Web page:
Hydro-Social Deltas


Multi- stakeholder Proposal Development Workshop (Dhaka, August 2013)
The project partners conducted a stakeholder workshop and site visits in Dhaka from 18-20 August 2013 in order to assess the relevance of the research questions and project focus to local stakeholders from different sectors; provide feedback on the knowledge gaps and research questions that had priority; inform the social and political context analysis for the issues (who were key actors, what were the power relations between actors); identify the ways in which stakeholders wanted to be involved in the project, and inform a project communication strategy. 43 participants attended the workshop, representing research institutes, universities, government agencies, private sector, and NGOs. Consultations and follow up meetings were held with those key organizations who were not able to attend the workshop, both in Bangladesh and the Netherlands.  

Project consortium meeting (Rotterdam, September 2014)
Representatives from all project consortium partners met each other and discussed the UDW programme and the larger framework within which our project is situated; potential research ideas in Bangladesh; linkages to The Netherlands. Respective roles in the project and administrative arrangements were further clarified.

Delta in Times of Climate Change conference (Rotterdam, September 2014)
Two sessions were devoted to the Urbanising Deltas of the World programme in the Delta in Times of Climate Change conference. In short pitches the UDW projects presented the main future challenges for the deltas studied, sketch perspectives for collaboration and subsequent research needs. The contributions were be followed by a panel discussion, to make comparisons, draw general conclusions and identify priority issues and research needs that contribute to future delta management and planning processes. 

Stakeholder survey and stakeholder meetings (Dhaka, December 2014)
After the project was granted funding, the project partners revisited the relevant stakeholder networks in Bangladesh and extended the scope to actors engaged in urban issues. Urban issues (land, planning, development, migration) are increasing in in priority for the national government. We found the hegemonic framing of migration to assume a direct linkages between biophysical changes in rural areas and migration: climate change causes increased flooding, which drives people to towns. Very few references were made to how governance mediates this process. Urban migration is seen to cause problems: it overwhelms urban services and gives rise to violence.

Project consortium meeting (Vlissingen, May 2015)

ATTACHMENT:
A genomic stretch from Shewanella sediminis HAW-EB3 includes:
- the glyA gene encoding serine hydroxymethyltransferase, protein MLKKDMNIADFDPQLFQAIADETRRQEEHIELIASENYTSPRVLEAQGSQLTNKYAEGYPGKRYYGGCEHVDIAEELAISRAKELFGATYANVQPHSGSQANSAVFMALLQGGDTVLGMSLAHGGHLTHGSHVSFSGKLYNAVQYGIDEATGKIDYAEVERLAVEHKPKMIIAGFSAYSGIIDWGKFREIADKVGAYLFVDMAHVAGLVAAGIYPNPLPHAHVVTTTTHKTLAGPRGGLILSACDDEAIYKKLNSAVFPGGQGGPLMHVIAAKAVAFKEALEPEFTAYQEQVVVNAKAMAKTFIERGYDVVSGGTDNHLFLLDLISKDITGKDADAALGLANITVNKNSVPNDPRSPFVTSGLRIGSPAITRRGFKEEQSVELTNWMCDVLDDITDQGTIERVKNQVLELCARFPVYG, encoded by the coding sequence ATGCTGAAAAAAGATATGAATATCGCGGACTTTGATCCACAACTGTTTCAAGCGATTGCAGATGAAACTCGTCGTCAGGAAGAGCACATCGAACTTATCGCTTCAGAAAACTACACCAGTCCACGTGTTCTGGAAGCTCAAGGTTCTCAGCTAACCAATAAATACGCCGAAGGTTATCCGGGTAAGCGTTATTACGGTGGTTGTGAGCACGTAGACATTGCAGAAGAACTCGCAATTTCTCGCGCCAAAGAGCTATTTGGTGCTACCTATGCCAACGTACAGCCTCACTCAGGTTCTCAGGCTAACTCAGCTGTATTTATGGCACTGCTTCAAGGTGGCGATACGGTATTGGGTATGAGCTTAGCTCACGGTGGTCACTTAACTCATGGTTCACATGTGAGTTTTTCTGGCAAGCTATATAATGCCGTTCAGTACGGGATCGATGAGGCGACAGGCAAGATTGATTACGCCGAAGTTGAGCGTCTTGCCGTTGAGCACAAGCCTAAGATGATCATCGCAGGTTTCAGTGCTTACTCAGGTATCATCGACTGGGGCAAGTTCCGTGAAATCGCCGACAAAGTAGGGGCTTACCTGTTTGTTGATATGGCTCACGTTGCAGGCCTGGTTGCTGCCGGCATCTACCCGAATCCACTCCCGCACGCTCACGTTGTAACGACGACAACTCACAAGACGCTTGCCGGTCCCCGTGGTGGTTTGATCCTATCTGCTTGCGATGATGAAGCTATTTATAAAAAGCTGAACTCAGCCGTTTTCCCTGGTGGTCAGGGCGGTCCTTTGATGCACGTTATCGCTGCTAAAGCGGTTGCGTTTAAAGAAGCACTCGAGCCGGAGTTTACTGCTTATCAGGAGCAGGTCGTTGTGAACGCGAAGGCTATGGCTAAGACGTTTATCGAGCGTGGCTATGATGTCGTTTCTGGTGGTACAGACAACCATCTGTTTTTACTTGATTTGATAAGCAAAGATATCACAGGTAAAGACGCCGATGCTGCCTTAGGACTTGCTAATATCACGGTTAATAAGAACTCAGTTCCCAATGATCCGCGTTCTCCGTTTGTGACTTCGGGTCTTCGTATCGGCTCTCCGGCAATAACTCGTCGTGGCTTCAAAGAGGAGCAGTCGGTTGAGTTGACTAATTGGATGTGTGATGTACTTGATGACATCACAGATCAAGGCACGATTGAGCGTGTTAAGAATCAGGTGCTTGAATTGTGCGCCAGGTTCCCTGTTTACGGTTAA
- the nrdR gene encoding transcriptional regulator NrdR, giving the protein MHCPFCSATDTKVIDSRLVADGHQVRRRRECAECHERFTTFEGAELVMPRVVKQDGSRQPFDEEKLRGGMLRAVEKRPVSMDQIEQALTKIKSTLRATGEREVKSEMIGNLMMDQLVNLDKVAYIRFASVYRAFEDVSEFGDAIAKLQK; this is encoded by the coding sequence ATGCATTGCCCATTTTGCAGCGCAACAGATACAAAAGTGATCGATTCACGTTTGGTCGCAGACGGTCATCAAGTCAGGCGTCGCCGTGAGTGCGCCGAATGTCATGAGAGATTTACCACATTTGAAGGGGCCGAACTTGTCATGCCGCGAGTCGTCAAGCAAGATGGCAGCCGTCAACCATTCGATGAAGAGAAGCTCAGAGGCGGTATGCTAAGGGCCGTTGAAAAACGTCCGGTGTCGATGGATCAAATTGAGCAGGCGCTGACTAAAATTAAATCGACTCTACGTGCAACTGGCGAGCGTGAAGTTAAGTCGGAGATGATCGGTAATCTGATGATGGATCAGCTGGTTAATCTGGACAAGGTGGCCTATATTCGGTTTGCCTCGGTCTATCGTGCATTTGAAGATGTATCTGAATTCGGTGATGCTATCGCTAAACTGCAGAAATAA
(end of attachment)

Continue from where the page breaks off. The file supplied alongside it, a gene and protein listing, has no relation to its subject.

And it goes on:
The main objective of this meeting was to orient the project within the Dutch Southwest Delta:

·         set groundwork for the collaboration and future research in the Dutch Southwest Delta

·         learn about local priorities/challenges/situation in regards to flood and disaster management

·         generate ideas on the comparison between the two deltas (in Bangladesh and Netherlands).

One underlying question is 'when are situations comparable? Comparing demographic and migration characteristics of the Dutch delta with the Bangladesh one, focusing on the effect these have on evacuation possibilities, it is clear that the Dutch delta is the ´Miami of the Netherlands´ with rich retirees, creating a mobility challenge. The large numbers of (probably uniformed) tourists add to evacuation needs. Population density and limited road capacity mean vertical evacuation may be a necessary alternative; the Netherlands could learn from Bangladesh experiences.

Stakeholder workshop on the resilience of the tourism sector (September 2017, Veere)
Wendy Cevallos Piedra organised a stakeholder workshop in the municipality of Veere, Zeeland, to discuss her findings on the resilience of the tourism sector in that locality, where in summer the population increases fivefold due to tourism. Both principal stakeholders, the municipality and Recron, the organisation of tourism entrepreneurs, indicated that het work had revealed that current emergency planning does not take account of these temporary inhabitants. As a result of the research, they will include this element in future governmental planning, and also make sure entrepreneurs themselves are asked to investigate how they should prepare for a calamity (which could also be related to another risk than flooding).

Exchange Workshop Lessons for resilient flood risk management from comparing the Netherlands and Bangladesh (February 2018, Dordrecht)
We are inviting nine young professionals from Bangladesh and nine Dutch advanced BSc and MSc students to participate in a mutual learning week. The aim is to find differences and similarities in what resilience looks like in Dordrecht and Dhaka and to formulate recommendations from this comparison. These cities are similar because they are both urban delta cities where FRM is arranged in diverse ways. They are also different because the socio-economic conditions are very unlike, as are the flood risk management strategies